Armenia can further be ruled out for a number of reasons: it’s also landlocked, has only a very short, twenty-seven-mile border with Iran, and has not traditionally had a strong relationship with the United States. Following a visit last November from National Security Advisor John Bolton, Armenian Prime Minister Nikol Pashinian also made it clear his country was not going to follow the US lead on Iran. Though historically close ties between Armenia and Russia have recently cooled, Armenia still hosts Russian troops on its territory and relies on Moscow’s support in its decades-long conflict with Azerbaijan over Nagorno-Karabakh. None of this suggests it’s going to suddenly become a willing home to thousands of American servicemembers (assuming it could even accommodate such a force).
Azerbaijan is, admittedly, a more tempting option, but still a deeply imperfect one. Over twenty years ago, Zbigniew Brzezinski was already speculating about the potential for the former Soviet republic to undermine the Iranian regime by leveraging the large Sunni Azeri minority in northwestern Iran. And the United States does have a military relationship with Azerbaijan via the latter’s participation in NATO peacekeeping missions in both Kosovo and Afghanistan. As well, Azerbaijan was an important transshipment point for nonlethal supplies to US forces in Afghanistan.
Still, Azerbaijan—while technically feasible—seems like a long shot. Moving from cooperation in Afghanistan to hosting perhaps a hundred-thousand US troops is a major leap. As in the case of Turkmenistan, providing transit for nonlethal military supplies is very different than hosting an extremely lethal attack force whose objective is to topple or coerce a neighboring government. Azerbaijan’s geographic orientation would also seem to confine American forces to a very narrow avenue of approach into Iran itself.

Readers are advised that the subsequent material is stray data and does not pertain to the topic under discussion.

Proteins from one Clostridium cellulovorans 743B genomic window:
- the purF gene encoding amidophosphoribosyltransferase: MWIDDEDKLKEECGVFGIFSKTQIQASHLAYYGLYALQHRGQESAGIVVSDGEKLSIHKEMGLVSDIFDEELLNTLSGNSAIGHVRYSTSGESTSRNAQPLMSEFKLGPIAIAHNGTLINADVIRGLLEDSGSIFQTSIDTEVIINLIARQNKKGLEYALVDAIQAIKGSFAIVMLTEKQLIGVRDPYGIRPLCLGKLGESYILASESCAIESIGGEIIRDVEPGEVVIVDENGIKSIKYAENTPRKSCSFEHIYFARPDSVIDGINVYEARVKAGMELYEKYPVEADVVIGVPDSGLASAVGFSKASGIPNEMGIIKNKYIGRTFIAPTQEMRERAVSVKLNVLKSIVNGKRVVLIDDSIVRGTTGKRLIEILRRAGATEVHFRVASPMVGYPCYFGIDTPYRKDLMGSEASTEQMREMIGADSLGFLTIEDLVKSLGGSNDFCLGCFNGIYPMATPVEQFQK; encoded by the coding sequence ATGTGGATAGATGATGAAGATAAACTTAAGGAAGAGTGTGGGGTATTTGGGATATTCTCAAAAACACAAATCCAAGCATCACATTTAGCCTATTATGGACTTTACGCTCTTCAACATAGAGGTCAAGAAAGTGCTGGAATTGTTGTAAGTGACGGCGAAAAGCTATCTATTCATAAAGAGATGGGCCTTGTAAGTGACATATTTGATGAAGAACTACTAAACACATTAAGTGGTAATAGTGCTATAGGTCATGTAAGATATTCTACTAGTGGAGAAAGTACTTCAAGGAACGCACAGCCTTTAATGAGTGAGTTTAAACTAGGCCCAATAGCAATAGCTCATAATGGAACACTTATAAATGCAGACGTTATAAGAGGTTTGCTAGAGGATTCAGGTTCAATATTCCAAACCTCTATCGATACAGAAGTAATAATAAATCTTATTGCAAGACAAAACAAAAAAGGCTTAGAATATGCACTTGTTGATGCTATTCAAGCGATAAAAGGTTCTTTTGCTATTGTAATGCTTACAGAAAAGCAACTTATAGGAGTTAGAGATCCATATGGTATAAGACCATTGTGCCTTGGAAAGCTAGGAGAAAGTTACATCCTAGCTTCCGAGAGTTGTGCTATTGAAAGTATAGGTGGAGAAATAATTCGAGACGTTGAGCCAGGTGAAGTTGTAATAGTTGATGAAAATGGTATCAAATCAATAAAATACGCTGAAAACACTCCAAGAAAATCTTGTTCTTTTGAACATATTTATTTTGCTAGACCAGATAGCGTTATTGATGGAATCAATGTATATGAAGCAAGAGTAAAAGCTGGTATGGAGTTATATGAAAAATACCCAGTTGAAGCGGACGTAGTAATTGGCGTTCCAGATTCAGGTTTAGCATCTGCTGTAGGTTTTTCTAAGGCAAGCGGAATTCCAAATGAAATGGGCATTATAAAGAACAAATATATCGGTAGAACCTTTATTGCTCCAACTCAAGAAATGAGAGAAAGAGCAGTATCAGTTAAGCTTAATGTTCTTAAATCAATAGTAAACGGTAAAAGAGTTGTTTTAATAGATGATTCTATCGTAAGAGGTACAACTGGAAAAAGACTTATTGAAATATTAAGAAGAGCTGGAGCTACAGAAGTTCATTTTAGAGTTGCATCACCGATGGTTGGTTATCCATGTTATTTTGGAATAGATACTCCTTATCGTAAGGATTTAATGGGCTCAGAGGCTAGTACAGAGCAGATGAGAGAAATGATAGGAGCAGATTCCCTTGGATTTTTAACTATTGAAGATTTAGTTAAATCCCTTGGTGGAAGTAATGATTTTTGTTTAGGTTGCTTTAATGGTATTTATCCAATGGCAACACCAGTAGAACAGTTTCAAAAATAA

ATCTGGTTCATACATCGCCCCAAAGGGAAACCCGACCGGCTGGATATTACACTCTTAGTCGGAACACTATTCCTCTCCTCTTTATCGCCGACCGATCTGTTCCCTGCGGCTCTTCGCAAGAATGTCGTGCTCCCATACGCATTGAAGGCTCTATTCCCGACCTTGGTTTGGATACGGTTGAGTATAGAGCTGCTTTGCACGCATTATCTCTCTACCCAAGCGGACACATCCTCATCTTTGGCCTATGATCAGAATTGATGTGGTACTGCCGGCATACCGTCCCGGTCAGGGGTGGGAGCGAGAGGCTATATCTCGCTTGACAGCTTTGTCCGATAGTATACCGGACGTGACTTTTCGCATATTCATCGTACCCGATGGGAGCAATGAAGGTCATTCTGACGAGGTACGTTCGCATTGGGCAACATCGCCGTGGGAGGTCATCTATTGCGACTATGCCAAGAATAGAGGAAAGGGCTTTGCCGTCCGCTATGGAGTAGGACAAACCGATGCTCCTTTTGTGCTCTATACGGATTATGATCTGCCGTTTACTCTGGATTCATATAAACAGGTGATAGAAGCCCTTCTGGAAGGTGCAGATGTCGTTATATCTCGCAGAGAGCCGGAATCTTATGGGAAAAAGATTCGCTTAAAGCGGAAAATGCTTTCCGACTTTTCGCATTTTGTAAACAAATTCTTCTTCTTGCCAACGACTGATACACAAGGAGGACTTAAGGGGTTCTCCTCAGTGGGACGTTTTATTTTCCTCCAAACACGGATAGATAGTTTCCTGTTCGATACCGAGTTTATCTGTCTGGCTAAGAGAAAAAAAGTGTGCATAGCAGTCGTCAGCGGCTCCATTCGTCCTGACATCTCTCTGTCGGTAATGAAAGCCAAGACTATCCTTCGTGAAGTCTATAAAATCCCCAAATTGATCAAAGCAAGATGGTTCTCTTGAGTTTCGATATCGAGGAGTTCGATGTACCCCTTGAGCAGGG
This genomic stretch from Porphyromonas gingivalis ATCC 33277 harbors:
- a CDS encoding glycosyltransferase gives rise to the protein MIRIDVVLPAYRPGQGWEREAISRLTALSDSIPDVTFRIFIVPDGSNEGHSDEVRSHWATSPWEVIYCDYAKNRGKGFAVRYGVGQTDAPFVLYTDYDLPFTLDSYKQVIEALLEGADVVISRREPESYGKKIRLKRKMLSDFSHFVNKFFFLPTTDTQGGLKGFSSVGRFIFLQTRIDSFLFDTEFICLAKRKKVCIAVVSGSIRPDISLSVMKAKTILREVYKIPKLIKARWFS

Finally, there is perhaps the biggest constraint on Azerbaijan’s utility: it has no direct ocean access. The bulk of US supplies and forces would need to transit either Georgia (from the Black Sea) or Turkey (from the Mediterranean) and travel over land to Azerbaijan. It’s not impossible, but would be a painstaking means of raising a force capable of fighting its way into Iran. Moreover, relying on Azerbaijan would still furnish Turkey with at least a partial veto over US action should it decline to participate in the logistical operation or deny access to the Black Sea via the Bosphorus.
Admittedly, there might be countries in the Middle East who would readily accept a US invasion force. The obvious candidate is the United Arab Emirates. It has the most skin in the game due to its longstanding dispute with Iran over three islands in the Persian Gulf: Abu Musa and the Greater and Lesser Tunbs. “Little Sparta’s” close relationship with the US military is well-known and al-Dhafra Airbase has quietly hosted US aircraft for almost twenty-five years, including the aforementioned F-35s. That said, it has never hosted a US ground force anywhere near the magnitude required to invade Iran.